A theft case against a former Summit County sheriff’s deputy accused of stealing $40,000 from an elderly man was dismissed because the man died before giving a deposition.
Teresa L. Hill was originally scheduled to go on trial Tuesday in Summit County Common Pleas Judge Alison McCarty’s courtroom.
Hill was arrested in July and charged with theft from a person in a protected class, a second-degree felony. Hill, who was 42 at the time of her arrest, was placed on paid administrative leave from the sheriff’s office but later resigned.
She was accused of stealing from retired Capt. Spencer Gibson, whom she worked with at the sheriff’s office. She denies stealing from Gibson, a close friend she helped with tasks such as taking him to appointments.
“This was a difficult case for both families involved,” said Jeff Laybourne, Hill’s attorney. “She’s accused of this crime and she never got to really try to make it right or speak with Gibson before he passed. That’s eating her up.”
Summit County Adult Protective Services told the sheriff’s office in March that it received a complaint that alleged someone stole from Gibson, 77, between January 2015 and March 2018. Detectives with the sheriff’s office determined $40,000 was taken.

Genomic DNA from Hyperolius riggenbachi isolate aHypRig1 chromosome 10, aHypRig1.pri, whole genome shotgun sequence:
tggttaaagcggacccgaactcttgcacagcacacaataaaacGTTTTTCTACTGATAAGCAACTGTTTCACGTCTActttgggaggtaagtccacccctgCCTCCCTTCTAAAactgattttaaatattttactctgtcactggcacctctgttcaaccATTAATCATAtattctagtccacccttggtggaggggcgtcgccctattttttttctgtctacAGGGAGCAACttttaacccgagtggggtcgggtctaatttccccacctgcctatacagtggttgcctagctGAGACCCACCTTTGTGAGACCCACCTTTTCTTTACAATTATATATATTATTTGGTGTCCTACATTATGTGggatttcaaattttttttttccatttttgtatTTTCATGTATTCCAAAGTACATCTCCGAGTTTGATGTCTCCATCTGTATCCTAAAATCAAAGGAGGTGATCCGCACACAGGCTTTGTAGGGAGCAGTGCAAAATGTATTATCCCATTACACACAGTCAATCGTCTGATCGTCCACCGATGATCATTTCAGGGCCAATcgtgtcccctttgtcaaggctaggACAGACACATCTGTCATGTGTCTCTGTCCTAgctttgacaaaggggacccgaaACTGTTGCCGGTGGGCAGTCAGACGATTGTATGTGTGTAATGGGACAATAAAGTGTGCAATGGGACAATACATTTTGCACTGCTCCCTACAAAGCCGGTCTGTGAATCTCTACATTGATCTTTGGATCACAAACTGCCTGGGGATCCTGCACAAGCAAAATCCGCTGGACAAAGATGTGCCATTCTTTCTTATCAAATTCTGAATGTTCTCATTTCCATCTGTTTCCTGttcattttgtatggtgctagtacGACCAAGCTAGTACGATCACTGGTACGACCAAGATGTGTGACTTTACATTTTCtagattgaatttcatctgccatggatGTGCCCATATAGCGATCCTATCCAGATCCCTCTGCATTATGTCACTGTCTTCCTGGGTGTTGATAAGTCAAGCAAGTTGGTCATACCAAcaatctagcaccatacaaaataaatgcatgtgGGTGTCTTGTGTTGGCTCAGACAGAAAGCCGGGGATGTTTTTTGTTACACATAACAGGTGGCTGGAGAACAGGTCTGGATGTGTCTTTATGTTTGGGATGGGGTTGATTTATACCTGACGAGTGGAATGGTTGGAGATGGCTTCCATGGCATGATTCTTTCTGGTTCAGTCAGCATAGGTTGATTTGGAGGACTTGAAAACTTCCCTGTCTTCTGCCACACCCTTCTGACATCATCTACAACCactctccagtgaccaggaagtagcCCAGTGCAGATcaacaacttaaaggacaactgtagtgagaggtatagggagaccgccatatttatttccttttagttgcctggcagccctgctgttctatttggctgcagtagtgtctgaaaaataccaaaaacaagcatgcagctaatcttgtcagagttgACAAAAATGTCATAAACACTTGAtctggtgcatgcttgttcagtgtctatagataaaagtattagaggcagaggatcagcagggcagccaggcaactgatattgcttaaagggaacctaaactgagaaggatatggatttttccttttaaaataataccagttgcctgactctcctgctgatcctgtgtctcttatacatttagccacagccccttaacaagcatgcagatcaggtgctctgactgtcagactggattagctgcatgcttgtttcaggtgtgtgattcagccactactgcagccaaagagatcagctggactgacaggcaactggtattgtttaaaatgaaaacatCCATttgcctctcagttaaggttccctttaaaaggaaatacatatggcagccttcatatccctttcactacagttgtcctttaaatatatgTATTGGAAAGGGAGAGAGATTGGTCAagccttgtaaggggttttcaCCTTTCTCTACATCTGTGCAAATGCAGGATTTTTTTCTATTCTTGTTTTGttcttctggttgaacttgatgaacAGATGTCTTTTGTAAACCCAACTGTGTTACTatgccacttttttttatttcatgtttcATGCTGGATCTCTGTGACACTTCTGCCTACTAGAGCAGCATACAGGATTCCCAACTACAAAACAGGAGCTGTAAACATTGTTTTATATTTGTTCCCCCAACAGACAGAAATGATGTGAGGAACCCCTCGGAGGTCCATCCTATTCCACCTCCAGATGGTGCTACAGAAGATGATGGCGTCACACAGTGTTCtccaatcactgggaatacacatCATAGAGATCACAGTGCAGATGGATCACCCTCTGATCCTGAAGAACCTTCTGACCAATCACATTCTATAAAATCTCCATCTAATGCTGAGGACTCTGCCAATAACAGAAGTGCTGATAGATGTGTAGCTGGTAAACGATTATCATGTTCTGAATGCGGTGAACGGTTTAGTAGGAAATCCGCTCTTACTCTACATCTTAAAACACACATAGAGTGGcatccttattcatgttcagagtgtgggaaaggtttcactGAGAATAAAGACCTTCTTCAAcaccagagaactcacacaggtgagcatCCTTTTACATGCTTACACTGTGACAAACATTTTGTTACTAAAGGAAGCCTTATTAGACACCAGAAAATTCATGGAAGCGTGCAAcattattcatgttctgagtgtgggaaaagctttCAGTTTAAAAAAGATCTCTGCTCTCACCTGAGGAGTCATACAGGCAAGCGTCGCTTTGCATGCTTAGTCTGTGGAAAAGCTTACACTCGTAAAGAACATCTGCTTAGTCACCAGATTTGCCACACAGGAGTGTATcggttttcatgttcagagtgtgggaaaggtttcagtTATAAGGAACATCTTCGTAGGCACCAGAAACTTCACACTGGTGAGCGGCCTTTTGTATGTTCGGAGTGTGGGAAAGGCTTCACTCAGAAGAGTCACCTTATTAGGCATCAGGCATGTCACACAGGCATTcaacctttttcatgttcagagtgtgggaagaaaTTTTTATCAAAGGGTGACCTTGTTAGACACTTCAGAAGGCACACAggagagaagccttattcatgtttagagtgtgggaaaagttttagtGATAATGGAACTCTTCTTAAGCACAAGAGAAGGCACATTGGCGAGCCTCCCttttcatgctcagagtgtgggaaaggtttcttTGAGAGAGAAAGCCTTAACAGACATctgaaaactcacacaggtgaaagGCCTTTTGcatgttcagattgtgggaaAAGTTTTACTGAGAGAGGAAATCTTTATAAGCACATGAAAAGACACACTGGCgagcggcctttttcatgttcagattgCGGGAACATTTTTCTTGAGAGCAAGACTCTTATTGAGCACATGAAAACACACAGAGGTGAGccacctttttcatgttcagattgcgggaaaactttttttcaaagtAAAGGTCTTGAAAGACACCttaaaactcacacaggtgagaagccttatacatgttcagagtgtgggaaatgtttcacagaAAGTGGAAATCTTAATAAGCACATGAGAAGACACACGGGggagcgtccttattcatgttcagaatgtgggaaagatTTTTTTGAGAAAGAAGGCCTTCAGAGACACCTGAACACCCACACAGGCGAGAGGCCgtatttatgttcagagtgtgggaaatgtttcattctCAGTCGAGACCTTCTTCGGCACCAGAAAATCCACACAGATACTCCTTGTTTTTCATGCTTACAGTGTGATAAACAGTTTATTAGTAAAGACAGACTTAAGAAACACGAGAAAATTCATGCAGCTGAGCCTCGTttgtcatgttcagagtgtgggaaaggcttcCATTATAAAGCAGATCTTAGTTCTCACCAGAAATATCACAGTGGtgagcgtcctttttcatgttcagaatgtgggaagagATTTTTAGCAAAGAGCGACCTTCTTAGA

Prosecutors say they were concerned about Gibson’s mobility and his ability to make it to court for trial. They were finalizing details on a deposition that would have been used as Gibson’s testimony when he died unexpectedly Jan. 9.
Prosecutors dismissed the charge against Hill on Feb. 6. They say Gibson’s family could still file a civil lawsuit against Hill.
Laybourne said the theft allegation involved small loans and gifts in amounts as little as $100 and $250 made over several years. He described this as “one friend helping another friend.”
“These were checks and things he would write to her,” Laybourne said. “There were not — and could never be — allegations she signed his name or withdrew funds without his knowledge.”
Laybourne said prosecutors claim Hill obtained this money deceptively, but he and his client disagree. He said there was one loan Gibson made to Hill that involved formal paperwork. He said Hill planned to repay this loan but was charged before her first payment was due and was forbidden from having any contact with Gibson.
“She never got the opportunity to pay that back,” Laybourne said. “She still intends to do that.”
Laybourne questioned why the sheriff’s office investigated this complaint when it involved a current and retired sheriff employee.
Inspector Bill Holland, a spokesman for the sheriff’s office, couldn’t be reached for comment Monday. The sheriff’s office has investigated claims of wrongdoing involving other deputies in the past.
Hill, a deputy for 15 years, has begun the process of trying to get back her job. She declined comment through her attorney.
Stephanie Warsmith can be reached at 330-996-3705, email@example.com and on Twitter: @swarsmithabj.